Because that's what we do.  What parents do.  Our children are world citizens, right?  So... we want them to reach out and embrace it and love it and be endlessly curious about it.

So... when I saw that post on the Richard Dawkins page, I liked it and commented on it.  I said, "I am going to try not to hyperventilate over this, then do what I have always done, go through my son's textbooks, point out the obvious omissions, go to the library, dig out books for him to read, and encourage discussion.  So tired of being ashamed of the state I live in... ugh..."

Because I am.  So very tired of being ashamed of Texas.  Very tired.

I commented on this yesterday.

The comment itself is already up to 218 likes.

Apparently, this resonated with a lot of people.  

This makes me wonder if we can get this reversed... again.

Come on, Texas.  Get your shit together.  

We can do this.  It's what parents do.  We need to fix this, because it's not going to get any better without us.

Let's go.  Let's do this thing!!!

Wednesday, March 4, 2015

When Writers Meltdown...

Last night, I had a meltdown.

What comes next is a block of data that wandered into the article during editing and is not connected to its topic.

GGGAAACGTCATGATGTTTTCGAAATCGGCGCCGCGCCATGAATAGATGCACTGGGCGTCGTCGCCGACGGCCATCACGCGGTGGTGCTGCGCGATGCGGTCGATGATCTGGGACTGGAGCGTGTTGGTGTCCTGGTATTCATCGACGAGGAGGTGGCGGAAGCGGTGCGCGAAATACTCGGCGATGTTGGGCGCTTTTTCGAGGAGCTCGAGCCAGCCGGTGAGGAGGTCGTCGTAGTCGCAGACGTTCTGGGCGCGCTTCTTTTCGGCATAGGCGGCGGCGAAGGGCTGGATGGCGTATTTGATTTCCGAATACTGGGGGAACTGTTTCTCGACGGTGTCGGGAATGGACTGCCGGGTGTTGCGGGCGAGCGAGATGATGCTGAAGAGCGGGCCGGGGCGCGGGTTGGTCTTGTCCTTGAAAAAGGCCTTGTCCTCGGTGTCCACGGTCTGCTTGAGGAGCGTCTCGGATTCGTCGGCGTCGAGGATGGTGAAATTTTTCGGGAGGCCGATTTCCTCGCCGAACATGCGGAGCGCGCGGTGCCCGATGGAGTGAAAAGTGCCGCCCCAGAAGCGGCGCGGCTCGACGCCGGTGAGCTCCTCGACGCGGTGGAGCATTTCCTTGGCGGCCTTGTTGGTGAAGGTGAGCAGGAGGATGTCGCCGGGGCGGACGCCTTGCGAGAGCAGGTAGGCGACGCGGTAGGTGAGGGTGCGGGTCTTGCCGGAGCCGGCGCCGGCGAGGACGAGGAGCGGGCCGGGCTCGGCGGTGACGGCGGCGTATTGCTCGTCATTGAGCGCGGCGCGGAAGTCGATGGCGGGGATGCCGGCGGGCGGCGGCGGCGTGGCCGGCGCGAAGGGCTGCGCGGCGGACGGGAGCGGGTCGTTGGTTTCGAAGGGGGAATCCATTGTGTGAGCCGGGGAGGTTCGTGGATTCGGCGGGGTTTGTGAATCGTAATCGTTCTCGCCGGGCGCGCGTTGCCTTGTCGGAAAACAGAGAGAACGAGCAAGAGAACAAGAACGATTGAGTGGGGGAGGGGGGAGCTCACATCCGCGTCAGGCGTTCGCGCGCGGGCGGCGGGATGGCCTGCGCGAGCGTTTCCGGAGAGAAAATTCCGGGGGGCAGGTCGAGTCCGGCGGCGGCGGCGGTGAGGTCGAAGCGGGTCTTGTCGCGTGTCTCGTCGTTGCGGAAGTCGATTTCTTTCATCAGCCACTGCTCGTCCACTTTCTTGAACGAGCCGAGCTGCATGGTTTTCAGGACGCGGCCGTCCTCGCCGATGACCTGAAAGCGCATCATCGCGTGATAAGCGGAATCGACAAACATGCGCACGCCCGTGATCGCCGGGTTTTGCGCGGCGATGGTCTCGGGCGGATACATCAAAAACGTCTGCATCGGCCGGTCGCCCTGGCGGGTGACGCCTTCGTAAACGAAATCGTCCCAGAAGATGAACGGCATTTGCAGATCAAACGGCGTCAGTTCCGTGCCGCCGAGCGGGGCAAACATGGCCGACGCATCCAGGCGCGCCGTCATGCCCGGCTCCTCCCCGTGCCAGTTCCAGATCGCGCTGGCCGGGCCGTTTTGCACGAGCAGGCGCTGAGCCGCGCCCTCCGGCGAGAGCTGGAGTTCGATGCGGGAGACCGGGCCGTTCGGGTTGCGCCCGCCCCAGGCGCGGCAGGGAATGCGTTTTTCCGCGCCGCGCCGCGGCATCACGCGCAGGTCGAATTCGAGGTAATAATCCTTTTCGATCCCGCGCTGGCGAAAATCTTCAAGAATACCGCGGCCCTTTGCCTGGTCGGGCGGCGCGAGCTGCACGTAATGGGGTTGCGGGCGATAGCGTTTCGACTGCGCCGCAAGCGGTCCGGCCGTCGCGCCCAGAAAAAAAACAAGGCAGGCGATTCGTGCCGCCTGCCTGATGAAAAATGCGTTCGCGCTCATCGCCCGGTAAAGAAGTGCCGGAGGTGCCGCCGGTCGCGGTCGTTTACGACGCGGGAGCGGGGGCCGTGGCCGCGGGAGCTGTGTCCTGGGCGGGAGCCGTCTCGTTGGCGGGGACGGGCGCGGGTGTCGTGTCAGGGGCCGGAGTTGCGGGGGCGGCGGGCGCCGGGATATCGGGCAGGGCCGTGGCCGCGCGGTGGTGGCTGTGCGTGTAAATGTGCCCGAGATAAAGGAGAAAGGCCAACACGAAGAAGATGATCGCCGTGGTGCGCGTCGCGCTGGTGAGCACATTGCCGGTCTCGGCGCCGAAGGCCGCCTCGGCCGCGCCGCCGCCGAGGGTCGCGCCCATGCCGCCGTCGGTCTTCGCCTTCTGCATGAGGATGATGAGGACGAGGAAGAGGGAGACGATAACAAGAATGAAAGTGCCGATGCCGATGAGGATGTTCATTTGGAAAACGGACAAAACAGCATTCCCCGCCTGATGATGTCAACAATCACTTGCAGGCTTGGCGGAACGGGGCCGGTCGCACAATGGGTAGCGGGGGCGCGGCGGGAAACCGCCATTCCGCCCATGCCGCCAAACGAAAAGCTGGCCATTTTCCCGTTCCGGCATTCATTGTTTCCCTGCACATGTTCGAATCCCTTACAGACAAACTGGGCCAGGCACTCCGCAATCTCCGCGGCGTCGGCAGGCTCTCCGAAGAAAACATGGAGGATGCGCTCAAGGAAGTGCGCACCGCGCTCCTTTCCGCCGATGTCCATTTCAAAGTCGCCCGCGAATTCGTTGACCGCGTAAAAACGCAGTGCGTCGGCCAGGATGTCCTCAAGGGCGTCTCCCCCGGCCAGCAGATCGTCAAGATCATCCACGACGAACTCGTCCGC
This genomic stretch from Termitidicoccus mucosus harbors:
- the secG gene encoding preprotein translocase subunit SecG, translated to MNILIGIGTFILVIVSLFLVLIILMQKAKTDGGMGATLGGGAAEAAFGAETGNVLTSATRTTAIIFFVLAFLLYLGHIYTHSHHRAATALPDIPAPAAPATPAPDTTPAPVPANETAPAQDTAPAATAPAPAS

In times of crisis, I am usually pretty calm, mostly because of my dad and his, "if you panic, you're no good to yourself or anybody else" philosophy.  Inside, I'm freaking out and mentally flailing in whatever handy mental compartment I have available, but outwardly, I tend to focus on whatever the situation is and how to deal with it.

There are exceptions, however, and last night... was a pretty big exception.  

Over the years, I have learned to backup my writing.  I have an external drive for our desktop, and one for my laptop.  I also have various flash drives.  And I also use Google Drive and iCloud.  Yes, I know that's all redundant, but in light of the hard drive crashes and accidents we've had over the years we've had computers, I've learned that redundancy is my friend.  Because I've lost a lot of writing files in those hard drive crashes, and every single one of them hurt.  In fact, the hard drive crash of our last PC, combined with some comments from people who shall remain unnamed, drove me into a seven year writing block that was acutely painful.  

I need to write.  It's painful not to write.

So, I back up and back up, and that's great, but I admit that sometimes, I'll let things slide a little.  Maybe I'm up late writing, and I'll save what I was working on, but I won't back it up to the flash drive or Google or iCloud, etc, because I just want to go to bed and crash, and I'll do it in the morning.

Last summer, one of our cats spilled one fourth inch of water over my laptop in her never-ending Quest for Fresh Water and killed the hard drive, and the last chapter of the novel I was working on.